Beard Trimmer Buying Guide
Shopping for a beard trimmer online can feel a bit "hit or miss". Even the best-rated beard trimmers have negative reviews, so how can you know which ones really deliver on their promise?
Below, we have a simple step-by-step guide to help you as you shop for a beard trimmer:
Step 1: Know thy trimmer. Travel trimmers are smaller and more compact, while multi-functional trimmers come with both shavers, clippers, and a moustache or nose trimmer. Some beard trimmers come with multiple attachments that allow for more versatile shaving action. Each type of trimmer has its own intended use, as you'll see by our list above. Think about what you will use the trimmer for, and shop accordingly.
Step 2: Consider the features. Are you interested in battery-powered trimmers over corded? If so, you need a trimmer with a long battery life. Travel trimmers need to be portable and compact enough to fit into your shaving kit or toiletry case. Multiple attachments (like a pop-out nose/ear hair detailer) give you better shaving options, while an adjustable guard offers more versatility and reduced risk of cuts and nicks when you trim your beard. Charge indicator lights help you know when your trimmer needs to be recharged, while a built-in vacuum will reduce the mess of your trimming and make it easier to keep the trimmer clean.
Step 3: Analyze the variables. How much hair is removed in a single pass, and how close can the trimmer trim? How does the trimmer handle the hard-to-reach areas (under your nose, behind the jaw, etc.)? Did the trimmer pinch or pull thick patches of hair? Is the trimmer comfortable to hold and use? These variables are almost as important as the features, as they will determine how easy it is to trim your beard. Read product reviews to have these questions answered.
Step 4: Think about maintenance. All trimmers require maintenance and cleaning, but some are more complicated than others. Consider buying a trimmer with a detachable head, or a wet/dry trimmer that you can wash easily. Look for self-sharpening, durable stainless steel blades that require less oiling and maintenance for more efficient trims.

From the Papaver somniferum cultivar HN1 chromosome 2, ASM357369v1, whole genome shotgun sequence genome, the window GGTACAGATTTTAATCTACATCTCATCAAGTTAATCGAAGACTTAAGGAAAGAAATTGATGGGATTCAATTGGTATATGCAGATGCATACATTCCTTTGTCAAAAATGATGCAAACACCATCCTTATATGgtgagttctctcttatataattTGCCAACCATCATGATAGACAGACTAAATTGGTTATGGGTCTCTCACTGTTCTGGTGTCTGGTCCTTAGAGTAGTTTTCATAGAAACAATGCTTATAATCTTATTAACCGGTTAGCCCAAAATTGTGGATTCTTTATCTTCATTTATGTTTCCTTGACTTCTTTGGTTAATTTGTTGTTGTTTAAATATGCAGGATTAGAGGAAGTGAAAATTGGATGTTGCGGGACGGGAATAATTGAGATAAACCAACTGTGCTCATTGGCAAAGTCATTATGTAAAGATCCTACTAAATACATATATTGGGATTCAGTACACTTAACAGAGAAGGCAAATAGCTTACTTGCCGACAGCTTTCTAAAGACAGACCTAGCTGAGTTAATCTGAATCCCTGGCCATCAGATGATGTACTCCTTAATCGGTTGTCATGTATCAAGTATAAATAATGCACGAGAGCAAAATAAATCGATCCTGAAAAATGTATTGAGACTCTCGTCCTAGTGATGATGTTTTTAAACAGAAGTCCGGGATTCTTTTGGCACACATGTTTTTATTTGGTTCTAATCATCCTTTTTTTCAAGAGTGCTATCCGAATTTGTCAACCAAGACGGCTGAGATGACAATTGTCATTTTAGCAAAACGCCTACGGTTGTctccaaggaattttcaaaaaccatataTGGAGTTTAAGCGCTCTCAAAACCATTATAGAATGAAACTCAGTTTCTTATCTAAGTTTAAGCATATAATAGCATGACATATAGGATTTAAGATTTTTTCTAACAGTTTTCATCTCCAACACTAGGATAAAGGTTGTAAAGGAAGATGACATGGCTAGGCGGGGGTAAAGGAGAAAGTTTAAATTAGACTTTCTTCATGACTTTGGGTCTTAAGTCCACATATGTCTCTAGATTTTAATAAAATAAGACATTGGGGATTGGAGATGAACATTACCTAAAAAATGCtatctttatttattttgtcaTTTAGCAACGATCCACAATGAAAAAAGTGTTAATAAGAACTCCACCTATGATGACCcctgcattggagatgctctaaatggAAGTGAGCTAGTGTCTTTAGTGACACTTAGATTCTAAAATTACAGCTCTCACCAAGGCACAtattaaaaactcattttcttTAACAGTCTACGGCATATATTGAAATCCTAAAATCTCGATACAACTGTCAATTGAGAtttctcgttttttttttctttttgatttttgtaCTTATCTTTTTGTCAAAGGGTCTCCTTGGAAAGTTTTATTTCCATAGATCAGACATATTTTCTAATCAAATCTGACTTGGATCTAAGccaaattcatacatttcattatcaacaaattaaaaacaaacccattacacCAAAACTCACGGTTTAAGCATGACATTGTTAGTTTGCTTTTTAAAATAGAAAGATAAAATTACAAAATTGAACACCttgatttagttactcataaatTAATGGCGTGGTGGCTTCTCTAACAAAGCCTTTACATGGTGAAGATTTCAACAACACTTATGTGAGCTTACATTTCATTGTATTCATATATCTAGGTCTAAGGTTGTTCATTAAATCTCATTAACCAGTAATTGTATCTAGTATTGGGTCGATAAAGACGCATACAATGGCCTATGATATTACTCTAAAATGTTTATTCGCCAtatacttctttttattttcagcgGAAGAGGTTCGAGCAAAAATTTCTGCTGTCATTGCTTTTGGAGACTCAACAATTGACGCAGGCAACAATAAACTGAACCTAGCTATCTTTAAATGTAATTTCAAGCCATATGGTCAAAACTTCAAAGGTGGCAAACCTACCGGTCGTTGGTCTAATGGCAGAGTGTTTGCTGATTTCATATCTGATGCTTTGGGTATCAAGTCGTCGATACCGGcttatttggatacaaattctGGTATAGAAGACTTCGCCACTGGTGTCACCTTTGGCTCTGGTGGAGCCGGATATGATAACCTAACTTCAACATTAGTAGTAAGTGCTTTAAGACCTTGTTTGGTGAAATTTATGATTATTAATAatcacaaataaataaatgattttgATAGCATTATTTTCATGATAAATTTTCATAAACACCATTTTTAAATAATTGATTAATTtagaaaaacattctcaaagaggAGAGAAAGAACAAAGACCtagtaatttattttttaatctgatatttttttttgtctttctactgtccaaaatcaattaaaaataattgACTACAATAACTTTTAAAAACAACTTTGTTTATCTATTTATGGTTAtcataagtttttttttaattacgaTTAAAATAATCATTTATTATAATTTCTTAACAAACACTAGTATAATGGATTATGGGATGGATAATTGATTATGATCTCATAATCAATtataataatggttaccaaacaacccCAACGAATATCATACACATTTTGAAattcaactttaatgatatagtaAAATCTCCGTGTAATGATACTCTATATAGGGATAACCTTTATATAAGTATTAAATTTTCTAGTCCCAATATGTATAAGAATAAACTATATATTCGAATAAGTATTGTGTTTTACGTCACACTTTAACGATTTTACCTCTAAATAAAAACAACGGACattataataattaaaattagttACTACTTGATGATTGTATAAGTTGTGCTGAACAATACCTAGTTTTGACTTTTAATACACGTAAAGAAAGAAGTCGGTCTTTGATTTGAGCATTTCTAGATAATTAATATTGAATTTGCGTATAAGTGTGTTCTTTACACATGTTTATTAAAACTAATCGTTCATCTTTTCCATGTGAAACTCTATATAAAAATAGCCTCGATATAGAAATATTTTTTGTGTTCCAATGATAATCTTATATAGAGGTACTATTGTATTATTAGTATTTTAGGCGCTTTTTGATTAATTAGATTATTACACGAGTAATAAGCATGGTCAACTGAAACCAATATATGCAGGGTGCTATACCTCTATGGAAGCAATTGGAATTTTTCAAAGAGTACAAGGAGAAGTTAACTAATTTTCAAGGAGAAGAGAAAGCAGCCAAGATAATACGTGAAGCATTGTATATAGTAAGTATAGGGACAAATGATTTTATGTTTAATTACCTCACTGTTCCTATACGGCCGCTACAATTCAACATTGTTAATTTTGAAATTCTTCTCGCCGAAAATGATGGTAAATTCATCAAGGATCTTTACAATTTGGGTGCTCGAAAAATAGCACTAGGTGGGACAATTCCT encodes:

Step 5: Check the price tag. A good beard trimmer is worth a high price tag, but budget buys can also be a good way to save money on a decent trimmer. It's probably not worth your while to spend hundreds of dollars on a high-end beard trimmer if you only trim once a month. Conversely, guys who trim regularly shouldn't go for the cheap trimmers prone to breaking.
Following this process should lead you to the best option for your beard trimming.
Try a Stubble Trimmer
For guys who want that perfect stubble, a beard trimmer just isn't going to cut it. Beard trimmers are designed to keep your beard neat and groomed, but the hair will end up longer than proper stubble.
Enter stubble trimmers, the latest of the "beard trimmer" products. While beard trimmers cut your facial hair to 1 millimeter in length, stubble trimmers offer a closer cut: as low as 0.5 millimeters. You'll have to read product reviews thoroughly to find stubble trimmers (most products are labeled as beard trimmers),but it's worth it for a neater, cleaner stubbled look.
Note: One expert has two recommendations for getting the perfect stubble:
- Shave completely 2-3 days before you need the stubble look, and give your facial hair time to naturally grow in.
- Use the stubble trimmer with the guard on the lowest setting, and use a proper razor to shave your neck. This prevents the stubble from looking messy.
How to Trim Your Beard Like a Boss